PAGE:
Data from 36 patients were available for analysis, whose characteristics are listed in Table 1. From these patients, 1,421 plasma samples were available, collected from up to 7 cycles, while urinary concentration data was available from 21 patients (82 samples). In the dataset, 95 out of 1,503 (6.3%) of the samples were reported as being under the LLOQ.
Table 1

Patient characteristics


Value (range)

Total number


Dose level:

10 mg


20 mg


40 mg


70 mg


100 mg


200 mg














Weight (kg)


70.9 (43.2–113.6)

Height (cm)


167.3 (150.5–182.9)

BSA (m2)


1.805 (1.375–2.402)

Age (years)


64.8 (40.0–82.0)

Continuous variables given as mean (range) and categorical data as counts


Summary statistics at different dose levels are shown in Table 2. Elimination half-lives were around 6–7 h at all dose levels, on all collection days on which full PK curves were obtained. AUC0–24 and Cmax increased with increasing dose. Remarkably, the mean AUC and Cmax were higher in the 70 mg subset than in the 100 mg subset, which could be explained by the small number of patients at the 70 mg level. From plots of AUC0–24 and Cmax against dose level (Fig. 1), the linearity in exposure over the studied dose-range was evaluated. Minor plateauing was observed at higher dose levels. However, the small number of patients at dose levels of 70 mg and 200 mg obstructed a thorough assessment of linearity over the entire dose range. Mean CL/F and Vss/F were estimated at 6.67 L/h and 67.4 L respectively, calculated over all dose levels and collection days.
Fig. 1

Plots of recorded AUC0–24 and Cmax versus dose level, recorded in the NCA on day 1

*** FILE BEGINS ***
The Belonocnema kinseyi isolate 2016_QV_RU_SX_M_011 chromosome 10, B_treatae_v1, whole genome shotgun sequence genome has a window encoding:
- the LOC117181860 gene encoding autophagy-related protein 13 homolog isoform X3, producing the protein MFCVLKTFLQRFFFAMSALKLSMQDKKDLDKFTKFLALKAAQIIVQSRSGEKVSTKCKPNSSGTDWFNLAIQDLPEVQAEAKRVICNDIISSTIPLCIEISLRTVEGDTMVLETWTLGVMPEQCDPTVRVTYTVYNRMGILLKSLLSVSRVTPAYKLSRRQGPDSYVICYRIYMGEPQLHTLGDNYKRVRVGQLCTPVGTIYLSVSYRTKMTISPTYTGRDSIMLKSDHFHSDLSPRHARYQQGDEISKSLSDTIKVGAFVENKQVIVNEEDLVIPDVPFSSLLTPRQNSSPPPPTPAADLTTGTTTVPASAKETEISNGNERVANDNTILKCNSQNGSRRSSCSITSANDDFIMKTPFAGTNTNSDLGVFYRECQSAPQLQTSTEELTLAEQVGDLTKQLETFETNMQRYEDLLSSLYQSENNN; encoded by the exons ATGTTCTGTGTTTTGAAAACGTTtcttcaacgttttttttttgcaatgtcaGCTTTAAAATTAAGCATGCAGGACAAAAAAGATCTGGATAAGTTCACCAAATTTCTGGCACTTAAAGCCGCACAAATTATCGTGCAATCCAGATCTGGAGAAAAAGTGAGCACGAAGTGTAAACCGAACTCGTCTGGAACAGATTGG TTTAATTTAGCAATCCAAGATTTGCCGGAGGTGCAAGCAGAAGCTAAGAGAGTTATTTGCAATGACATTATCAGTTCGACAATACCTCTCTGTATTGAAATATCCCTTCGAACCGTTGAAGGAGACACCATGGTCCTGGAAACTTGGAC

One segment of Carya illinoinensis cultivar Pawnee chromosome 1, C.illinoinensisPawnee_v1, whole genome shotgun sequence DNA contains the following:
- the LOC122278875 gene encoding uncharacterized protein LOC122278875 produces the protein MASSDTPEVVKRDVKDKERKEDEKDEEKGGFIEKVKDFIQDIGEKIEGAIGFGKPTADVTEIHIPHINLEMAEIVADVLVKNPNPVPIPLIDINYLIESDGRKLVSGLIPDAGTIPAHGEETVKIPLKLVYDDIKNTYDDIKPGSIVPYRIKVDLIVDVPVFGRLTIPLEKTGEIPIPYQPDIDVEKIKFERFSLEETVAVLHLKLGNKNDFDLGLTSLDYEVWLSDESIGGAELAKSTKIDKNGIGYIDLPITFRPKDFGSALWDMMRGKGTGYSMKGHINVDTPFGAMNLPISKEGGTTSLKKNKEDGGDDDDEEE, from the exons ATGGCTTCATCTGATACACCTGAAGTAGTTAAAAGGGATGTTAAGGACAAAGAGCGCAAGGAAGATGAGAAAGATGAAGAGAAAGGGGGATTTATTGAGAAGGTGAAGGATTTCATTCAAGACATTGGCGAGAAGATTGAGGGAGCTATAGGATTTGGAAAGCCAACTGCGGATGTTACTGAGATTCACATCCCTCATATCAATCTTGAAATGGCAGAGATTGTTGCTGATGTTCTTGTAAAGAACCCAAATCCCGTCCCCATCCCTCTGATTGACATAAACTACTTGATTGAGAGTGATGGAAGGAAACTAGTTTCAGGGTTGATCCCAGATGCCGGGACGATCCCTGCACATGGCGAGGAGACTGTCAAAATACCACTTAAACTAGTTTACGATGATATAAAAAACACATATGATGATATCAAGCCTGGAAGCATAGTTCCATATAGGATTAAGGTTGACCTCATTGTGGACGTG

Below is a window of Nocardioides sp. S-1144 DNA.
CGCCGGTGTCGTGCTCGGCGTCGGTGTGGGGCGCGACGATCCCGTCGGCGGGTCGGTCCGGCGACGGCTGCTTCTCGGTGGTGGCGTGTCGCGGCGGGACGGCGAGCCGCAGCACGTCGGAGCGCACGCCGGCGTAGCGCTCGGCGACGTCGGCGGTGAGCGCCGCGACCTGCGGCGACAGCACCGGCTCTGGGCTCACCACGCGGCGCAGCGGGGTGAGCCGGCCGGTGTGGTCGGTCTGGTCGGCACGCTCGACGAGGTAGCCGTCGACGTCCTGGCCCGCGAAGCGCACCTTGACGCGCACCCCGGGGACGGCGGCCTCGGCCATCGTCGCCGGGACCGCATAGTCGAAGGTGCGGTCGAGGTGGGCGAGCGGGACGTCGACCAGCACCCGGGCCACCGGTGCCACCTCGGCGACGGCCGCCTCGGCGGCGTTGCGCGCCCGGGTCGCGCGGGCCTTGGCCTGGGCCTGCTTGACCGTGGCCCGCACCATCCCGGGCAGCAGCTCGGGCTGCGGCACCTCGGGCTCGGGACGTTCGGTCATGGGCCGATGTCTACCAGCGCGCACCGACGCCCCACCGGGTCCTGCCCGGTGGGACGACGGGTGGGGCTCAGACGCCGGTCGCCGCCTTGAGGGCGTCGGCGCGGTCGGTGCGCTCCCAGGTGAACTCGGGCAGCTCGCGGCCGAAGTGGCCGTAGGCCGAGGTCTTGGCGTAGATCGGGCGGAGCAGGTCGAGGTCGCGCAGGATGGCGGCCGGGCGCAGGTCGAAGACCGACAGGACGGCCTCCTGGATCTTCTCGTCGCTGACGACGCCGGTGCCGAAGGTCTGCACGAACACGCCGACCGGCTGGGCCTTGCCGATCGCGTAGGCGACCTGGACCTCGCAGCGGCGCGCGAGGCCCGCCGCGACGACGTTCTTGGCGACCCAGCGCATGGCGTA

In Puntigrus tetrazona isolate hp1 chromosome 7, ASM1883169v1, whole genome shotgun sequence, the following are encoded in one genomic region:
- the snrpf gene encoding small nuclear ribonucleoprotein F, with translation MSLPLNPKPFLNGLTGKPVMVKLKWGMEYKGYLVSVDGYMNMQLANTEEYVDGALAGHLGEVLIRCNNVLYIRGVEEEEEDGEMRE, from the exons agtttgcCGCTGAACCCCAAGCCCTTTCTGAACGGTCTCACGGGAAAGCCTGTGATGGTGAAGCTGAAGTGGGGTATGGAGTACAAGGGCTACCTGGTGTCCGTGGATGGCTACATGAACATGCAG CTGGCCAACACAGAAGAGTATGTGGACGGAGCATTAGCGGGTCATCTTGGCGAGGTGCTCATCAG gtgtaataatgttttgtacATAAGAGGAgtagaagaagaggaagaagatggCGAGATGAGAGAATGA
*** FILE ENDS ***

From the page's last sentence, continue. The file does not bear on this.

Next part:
Table 2

Variables obtained in NCA analysis

Dose level

Recorded statistics

Calculated parameters


AUC0–24, ng h/mL (CV%)

Cmax, ng h/mL (CV%)


t1/2, h (CV%)

CL/F, L h−1 (CV%)

Vss/F, L (CV%)

Cycle 1, day 1

10 mg


1,186 (46%)

190 (21%)


5.61 (61%)

10.8 (11%)

84.6 (51%)

20 mg


2,809 (45%)

447 (26%)


6.37 (21%)

7.76 (51%)

67.0 (31%)

40 mg


5,261 (49%)

740 (69%)


7.05 (17%)

5.37 (3%)

54.5 (14%)

70 mg


17,628 (40%)

1,770 (33%)


6.30 (2%)

3.20 (41%)

29.3 (43%)

100 mg


14,760 (52%)

1,487 (46%)


6.58 (26%)

8.44 (62%)

76.7 (61%)

200 mg


21,650 (48%)

1,863 (39%)


8.61 (–)

6.05 (–)

75.2 (–)




6.45 (25%)

7.67 (46%)

68.2 (47%)

Variability in observed AUC0–24 and Cmax were moderate to high at most dose levels (range 8–77%). In calculated parameters, BSV for CL/F and Vss/F was ∼50%, while BSV in t1/2 was 25%.

In Table 3, the results of assessment of the food effect are shown. These results show that, although all log transformed estimators of exposure were slightly lower in the fed state, a significant food effect could not be proven by the mixed effects analysis: all confidence intervals for the effect of food on the bio-availability statistics contained 1 and were also well within the 80–125% interval laid down by the FDA as the test for absence of food effects [20]. Due to the low number of full PK curves in the food effect cohort, the effect on AUC0–inf could not be calculated.